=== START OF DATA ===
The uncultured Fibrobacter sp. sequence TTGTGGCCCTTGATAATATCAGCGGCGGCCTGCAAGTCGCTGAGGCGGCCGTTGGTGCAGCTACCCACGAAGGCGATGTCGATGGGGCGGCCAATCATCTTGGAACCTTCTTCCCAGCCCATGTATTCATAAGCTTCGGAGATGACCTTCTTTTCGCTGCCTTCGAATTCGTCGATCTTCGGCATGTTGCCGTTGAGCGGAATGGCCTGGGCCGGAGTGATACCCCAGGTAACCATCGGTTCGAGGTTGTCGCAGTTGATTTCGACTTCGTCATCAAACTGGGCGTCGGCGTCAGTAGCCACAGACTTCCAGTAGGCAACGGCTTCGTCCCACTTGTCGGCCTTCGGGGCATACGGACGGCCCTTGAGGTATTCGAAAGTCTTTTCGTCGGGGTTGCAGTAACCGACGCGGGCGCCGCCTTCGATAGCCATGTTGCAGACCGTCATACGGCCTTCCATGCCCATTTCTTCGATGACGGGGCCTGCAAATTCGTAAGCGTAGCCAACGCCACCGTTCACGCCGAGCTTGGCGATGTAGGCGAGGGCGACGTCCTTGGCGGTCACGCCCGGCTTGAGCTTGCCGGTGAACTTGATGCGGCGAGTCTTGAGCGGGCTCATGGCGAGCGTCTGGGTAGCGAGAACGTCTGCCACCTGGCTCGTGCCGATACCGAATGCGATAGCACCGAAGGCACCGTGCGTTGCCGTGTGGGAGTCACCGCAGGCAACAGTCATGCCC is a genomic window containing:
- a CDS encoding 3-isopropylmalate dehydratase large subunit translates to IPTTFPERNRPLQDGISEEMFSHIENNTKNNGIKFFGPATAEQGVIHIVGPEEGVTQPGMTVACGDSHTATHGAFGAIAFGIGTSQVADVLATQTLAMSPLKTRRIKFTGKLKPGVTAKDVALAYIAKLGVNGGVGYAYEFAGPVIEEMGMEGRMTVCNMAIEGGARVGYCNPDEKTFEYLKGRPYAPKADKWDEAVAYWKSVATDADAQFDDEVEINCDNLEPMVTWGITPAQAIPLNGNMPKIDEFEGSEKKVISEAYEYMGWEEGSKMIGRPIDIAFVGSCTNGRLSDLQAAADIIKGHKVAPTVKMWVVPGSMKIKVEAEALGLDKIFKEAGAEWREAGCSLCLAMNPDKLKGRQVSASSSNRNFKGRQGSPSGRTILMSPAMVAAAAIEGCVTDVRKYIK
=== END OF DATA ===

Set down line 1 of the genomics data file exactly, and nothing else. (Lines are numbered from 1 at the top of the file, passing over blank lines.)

The uncultured Fibrobacter sp. sequence TTGTGGCCCTTGATAATATCAGCGGCGGCCTGCAAGTCGCTGAGGCGGCCGTTGGTGCAGCTACCCACGAAGGCGATGTCGATGGGGCGGCCAATCATCTTGGAACCTTCTTCCCAGCCCATGTATTCATAAGCTTCGGAGATGACCTTCTTTTCGCTGCCTTCGAATTCGTCGATCTTCGGCATGTTGCCGTTGAGCGGAATGGCCTGGGCCGGAGTGATACCCCAGGTAACCATCGGTTCGAGGTTGTCGCAGTTGATTTCGACTTCGTCATCAAACTGGGCGTCGGCGTCAGTAGCCACAGACTTCCAGTAGGCAACGGCTTCGTCCCACTTGTCGGCCTTCGGGGCATACGGACGGCCCTTGAGGTATTCGAAAGTCTTTTCGTCGGGGTTGCAGTAACCGACGCGGGCGCCGCCTTCGATAGCCATGTTGCAGACCGTCATACGGCCTTCCATGCCCATTTCTTCGATGACGGGGCCTGCAAATTCGTAAGCGTAGCCAACGCCACCGTTCACGCCGAGCTTGGCGATGTAGGCGAGGGCGACGTCCTTGGCGGTCACGCCCGGCTTGAGCTTGCCGGTGAACTTGATGCGGCGAGTCTTGAGCGGGCTCATGGCGAGCGTCTGGGTAGCGAGAACGTCTGCCACCTGGCTCGTGCCGATACCGAATGCGATAGCACCGAAGGCACCGTGCGTTGCCGTGTGGGAGTCACCGCAGGCAACAGTCATGCCC is a genomic window containing: